Here was an interesting paragraph from a recent Simon Wren-Lewis says, there are many models, and the key questions are about their applicability.
Problem 1: Ex Ante vs. Ex Post.
I'd say this is no good. Telling just-so stories about past events - what some people cynically call "explanation without prediction" - is useless unless it gives us some insight into the future. If we have a grab-bag of models, and we simply pull one out to "explain" every event after it happens, and then sit there in smug satisfaction, well, we're not really adding much value to the human species.
For situationalism to be a useful approach, you need to have some way of telling which model to use ex ante. That brings us to the second hurdle...
Problem 2: Judgment vs. Scope Conditions
In natural sciences, models usually come with some set of scope conditions. For example, if you're modeling a hockey puck, you probably want to ignore friction and use a two-dimensional model. But if you're modeling a cannonball, you probably want to use a 3-dimensional model with air resistance. If you're modeling the progression of a disease in a person with low T-cell count, you probably want to use a different model than if the person has lots of T-cells, and so on. These situations have indicators that give you guidance about which model to use - the coefficient of friction, the T-cell count, or whatever. You can observe these indicators before you choose your model.
In other cases, expert judgment matters more. A surgeon may look at a bunch of technical indicators when deciding which kind of surgery to perform, but there are no hard-and-fast rules. Instead, it's up to her own expert judgment. These two kinds of situationalism fall on a continuum - there's still a little judgment involved when making an approximation in physics, and there are still quantitative indicators that help a surgeon make an expert decision.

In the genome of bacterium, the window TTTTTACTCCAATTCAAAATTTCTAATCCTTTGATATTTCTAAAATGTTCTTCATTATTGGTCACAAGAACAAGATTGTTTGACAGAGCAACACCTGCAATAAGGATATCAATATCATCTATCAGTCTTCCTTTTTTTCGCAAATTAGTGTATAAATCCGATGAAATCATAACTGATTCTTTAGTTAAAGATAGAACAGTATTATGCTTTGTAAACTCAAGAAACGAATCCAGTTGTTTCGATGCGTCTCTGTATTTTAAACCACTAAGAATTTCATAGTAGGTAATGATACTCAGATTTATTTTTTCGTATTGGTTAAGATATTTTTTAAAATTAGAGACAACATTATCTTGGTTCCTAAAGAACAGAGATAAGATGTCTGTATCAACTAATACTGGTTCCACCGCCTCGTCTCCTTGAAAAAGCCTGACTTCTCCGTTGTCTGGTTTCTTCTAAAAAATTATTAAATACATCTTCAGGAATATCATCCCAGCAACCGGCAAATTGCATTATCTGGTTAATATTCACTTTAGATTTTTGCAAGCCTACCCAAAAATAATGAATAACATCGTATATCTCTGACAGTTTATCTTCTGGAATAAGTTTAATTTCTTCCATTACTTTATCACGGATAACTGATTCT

In econ, people don't seem to think very hard about how much to rely on judgment vs. evidence for model selection (hopefully Rodrik's book will cover this). Central bankers seem to rely mostly on expert judgment. Some theories come with quantitative indicators telling you which theory to use - for example, New Keynesian models behave differently when interest rates are near zero, and some models explicitly separate short-run from long-run effects.
But in general, economic models are hobbled by the fact that the underlying theory itself (the "microfoundation") is in dispute. Physics models are usually just approximations of a single underlying theory. Econ models actually contain different assumptions about the nature of human and institutional behavior.
So maybe we're stuck with expert judgment. But how good is expert judgment in economic policymaking? That's a very hard thing to assess, especially in macro but really in all areas of policymaking. So I think we're kind of in the dark over how well judgment-driven situationalism, of the kind advocated by Rodrik and Wren-Lewis and others, actually works.
Problem 3: Model Combination
There's an alternative approach to situationalism: Why not just combine models into one big fat super-model? Some people at central banks have suggested something like this (see here, here, and here, for example).
That's fine in principle, if you have one big overarching theory, and different models are just different approximations of that theory. In that case, you're basically assigning probabilities to different assumptions about which approximation is best in this case.
In other words, many economic models only work if all other models totally fail to work. This is obviously a problem for the "model combination" approach.
So I think situationalism in econ faces some big hurdles. The question is how to tell ex ante which model to use. The danger is that by ignoring this question, economists can use situationalism as an excuse to "explain" everything but predict nothing at all.